A biomarker is a kind of biological “fingerprint” –something about a living thing that can tell doctors or scientists something about that organism. They’re extremely important in diagnosing and managing diseases. Some common biomarkers associated with diseases include blood glucose levels for diabetes or LDL cholesterol for heart disease. The search for more reliable biomarkers for diagnosing Amyotrophic Lateral Sclerosis (ALS) and measuring disease progression is one of the most vital challenges facing the ALS research community.
Today, doctors and researchers must rely on clinical observations and subjective questionnaires like the revised ALS Functional Rating Scale (ALSFRS-r) to track disease progression. The ALSFRS-r can be an effective tool, but is limited by the fact that it is a subjective measure of a person’s abilities – it relies on the observer’s assessment about how the disease is affecting a person’s ability to complete the tasks being evaluated by the survey.
Biomarkers and Clinical Trials
More reliable biomarkers would give individuals and their medical care teams a powerful tool to more accurately track ALS disease progression. Additionally, they would be enormously helpful for clinical trials. Many trials for ALS rely heavily on the ALSFRS-r to see if treatments appear to be having any effect – often using a slowing down or stopping in the decline of a subject’s scores as an important endpoint. A reliable biomarker or set of biomarkers could give researchers clear – and objective – measures to see if treatments are helping subjects.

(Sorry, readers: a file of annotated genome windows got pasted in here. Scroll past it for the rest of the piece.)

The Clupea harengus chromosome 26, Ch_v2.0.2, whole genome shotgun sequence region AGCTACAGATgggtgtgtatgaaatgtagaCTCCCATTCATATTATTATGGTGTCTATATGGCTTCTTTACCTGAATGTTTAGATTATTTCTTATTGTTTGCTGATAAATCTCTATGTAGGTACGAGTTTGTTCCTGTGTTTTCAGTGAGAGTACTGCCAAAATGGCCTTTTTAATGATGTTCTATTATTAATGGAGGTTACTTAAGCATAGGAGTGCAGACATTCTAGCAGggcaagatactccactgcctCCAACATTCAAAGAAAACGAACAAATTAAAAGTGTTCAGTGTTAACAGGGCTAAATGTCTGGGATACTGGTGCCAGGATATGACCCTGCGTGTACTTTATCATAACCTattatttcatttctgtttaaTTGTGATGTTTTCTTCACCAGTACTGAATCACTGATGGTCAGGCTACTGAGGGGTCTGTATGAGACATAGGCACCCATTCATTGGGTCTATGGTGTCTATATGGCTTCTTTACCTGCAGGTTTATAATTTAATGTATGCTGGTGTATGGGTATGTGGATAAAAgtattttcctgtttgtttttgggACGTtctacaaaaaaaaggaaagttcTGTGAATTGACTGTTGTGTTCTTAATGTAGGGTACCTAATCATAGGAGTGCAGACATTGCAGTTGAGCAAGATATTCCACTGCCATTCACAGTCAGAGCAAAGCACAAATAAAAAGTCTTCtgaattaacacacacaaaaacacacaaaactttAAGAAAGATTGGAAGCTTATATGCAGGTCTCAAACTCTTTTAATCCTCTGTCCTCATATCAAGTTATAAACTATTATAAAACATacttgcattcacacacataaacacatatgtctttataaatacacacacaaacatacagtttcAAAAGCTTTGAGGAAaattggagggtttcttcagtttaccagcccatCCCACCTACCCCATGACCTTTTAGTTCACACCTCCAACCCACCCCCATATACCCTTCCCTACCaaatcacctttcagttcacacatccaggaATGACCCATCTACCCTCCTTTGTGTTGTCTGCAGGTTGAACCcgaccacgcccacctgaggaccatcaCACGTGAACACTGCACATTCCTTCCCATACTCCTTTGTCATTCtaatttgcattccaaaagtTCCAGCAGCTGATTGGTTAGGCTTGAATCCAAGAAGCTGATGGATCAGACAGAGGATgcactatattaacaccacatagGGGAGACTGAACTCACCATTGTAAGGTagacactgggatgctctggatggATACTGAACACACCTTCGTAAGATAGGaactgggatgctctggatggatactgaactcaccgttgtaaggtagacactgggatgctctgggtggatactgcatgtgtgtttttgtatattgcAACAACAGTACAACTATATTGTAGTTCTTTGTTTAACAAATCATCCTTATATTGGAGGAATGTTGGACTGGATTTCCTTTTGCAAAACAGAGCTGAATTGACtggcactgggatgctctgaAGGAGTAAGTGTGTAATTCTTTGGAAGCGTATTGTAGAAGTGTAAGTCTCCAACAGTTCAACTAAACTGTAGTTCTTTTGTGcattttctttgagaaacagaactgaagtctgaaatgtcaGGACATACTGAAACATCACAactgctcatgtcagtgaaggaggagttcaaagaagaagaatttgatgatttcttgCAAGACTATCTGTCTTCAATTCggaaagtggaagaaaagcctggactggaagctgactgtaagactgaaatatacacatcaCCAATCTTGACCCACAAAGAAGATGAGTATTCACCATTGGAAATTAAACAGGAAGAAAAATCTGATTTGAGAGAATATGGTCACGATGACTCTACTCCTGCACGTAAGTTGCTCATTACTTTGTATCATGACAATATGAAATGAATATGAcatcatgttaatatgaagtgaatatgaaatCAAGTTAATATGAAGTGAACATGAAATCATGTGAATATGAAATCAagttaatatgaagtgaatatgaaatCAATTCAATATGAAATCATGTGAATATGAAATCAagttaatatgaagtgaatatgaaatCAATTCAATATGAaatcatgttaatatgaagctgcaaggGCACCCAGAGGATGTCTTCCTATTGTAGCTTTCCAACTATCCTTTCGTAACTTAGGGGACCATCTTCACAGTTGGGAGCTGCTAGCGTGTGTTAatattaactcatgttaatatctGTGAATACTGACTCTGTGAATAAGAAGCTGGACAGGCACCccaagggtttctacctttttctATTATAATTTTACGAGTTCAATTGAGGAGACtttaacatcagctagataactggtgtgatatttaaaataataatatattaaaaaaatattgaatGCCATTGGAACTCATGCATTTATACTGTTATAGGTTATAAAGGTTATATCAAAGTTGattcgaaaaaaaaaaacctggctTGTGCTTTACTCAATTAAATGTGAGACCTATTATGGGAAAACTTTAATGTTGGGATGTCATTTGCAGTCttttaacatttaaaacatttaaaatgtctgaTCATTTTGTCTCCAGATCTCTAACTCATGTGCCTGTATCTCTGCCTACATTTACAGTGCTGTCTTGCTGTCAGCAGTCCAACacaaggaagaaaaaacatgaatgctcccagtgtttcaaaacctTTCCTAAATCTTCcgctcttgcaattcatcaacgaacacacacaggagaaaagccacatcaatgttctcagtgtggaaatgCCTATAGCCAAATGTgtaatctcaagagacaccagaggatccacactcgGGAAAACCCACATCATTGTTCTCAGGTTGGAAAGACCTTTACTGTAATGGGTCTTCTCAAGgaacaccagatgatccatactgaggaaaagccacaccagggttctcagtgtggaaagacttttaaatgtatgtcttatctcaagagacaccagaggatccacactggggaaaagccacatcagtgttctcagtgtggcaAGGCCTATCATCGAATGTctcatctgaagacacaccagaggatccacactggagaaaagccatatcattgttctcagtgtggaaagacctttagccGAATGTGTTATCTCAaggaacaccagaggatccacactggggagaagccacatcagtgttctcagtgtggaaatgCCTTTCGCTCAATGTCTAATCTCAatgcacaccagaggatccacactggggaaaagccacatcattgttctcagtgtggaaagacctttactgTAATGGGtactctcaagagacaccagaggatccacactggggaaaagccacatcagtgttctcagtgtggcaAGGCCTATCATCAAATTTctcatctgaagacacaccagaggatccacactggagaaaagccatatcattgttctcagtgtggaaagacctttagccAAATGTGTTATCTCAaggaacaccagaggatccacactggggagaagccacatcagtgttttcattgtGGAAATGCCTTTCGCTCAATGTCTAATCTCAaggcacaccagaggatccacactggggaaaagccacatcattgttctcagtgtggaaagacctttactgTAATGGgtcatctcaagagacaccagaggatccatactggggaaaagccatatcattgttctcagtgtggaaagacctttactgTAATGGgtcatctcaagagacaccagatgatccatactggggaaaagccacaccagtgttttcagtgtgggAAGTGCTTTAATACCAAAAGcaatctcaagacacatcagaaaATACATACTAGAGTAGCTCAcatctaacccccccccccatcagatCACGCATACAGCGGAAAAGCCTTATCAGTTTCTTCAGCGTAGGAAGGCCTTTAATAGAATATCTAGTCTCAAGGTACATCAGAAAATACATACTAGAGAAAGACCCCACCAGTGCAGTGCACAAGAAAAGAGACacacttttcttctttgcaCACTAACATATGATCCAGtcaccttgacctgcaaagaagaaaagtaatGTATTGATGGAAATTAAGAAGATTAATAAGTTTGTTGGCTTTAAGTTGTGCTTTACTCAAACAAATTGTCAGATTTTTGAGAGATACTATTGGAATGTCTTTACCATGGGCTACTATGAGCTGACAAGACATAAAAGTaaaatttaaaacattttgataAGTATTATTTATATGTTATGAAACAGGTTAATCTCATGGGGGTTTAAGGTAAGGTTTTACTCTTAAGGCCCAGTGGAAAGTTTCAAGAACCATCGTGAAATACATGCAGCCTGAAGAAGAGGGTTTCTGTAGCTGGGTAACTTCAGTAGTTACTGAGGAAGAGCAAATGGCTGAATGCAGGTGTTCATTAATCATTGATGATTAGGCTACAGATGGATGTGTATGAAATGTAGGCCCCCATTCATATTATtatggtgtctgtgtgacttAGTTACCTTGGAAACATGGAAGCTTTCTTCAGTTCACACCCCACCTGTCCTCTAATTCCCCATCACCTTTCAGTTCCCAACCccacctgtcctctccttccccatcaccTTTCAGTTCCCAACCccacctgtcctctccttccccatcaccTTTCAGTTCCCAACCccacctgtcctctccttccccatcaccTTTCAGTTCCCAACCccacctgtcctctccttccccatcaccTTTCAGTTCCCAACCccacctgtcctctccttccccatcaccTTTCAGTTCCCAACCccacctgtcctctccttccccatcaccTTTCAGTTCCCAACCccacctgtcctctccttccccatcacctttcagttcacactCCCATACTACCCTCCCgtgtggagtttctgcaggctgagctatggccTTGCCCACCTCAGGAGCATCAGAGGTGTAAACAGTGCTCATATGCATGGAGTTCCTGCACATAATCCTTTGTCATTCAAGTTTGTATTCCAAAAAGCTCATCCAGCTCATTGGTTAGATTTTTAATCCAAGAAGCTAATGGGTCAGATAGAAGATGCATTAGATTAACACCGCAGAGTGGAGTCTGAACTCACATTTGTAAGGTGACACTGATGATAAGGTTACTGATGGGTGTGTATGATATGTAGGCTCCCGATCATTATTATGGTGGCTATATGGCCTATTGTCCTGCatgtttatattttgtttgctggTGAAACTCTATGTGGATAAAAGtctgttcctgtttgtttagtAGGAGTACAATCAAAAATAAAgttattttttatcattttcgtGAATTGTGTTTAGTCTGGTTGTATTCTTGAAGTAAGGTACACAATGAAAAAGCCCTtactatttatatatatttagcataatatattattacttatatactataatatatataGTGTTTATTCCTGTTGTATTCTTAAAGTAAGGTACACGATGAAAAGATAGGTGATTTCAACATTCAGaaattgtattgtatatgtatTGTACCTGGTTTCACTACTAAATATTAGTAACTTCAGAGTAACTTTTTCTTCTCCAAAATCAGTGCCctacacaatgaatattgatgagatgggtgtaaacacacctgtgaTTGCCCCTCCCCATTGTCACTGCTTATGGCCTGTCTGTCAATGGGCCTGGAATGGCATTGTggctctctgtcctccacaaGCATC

There are many clinical indicators that are currently used in the diagnosis and treatment of the ALS – things such as respiratory function, MRI imaging of parts of the nervous system, the presence of proteins associated with certain genetic mutations, or even body weight. However, a biomarker that is used as an endpoint for a clinical trial in the US must go through a stringent validation process. While there are a handful of approved biomarkers available to ALS clinical researchers, and some other promising potential candidates, more are needed to provide robust alternatives to the subjective measures of the ALSFRS-r survey.
ALS TDI’s Work to Identify Potential Biomarkers
One of the most sought-after goals in ALS research is the discovery of a blood biomarker for the disease. Finding a blood biomarker – something in the blood that correlates to the presence and severity of ALS symptoms and rate of disease progression – could mean finally being able to put an objective measurement to these questions.
At the ALS Therapy Development Institute (ALS TDI) we are using our Precision Medicine Program (PMP) to partner with people with ALS all over the world to collect data and to search for potential biomarkers. These efforts include our first-in-kind In-Home Blood Collection program, which allows PMP participants to contribute regular blood samples by mail without leaving their homes. By studying these samples over time, we hope to identify more potential blood-based biomarkers that could correlate to disease progression.
To learn more ALS TDI’s efforts to find effective treatments for ALS, including our search for potential biomarkers, click here.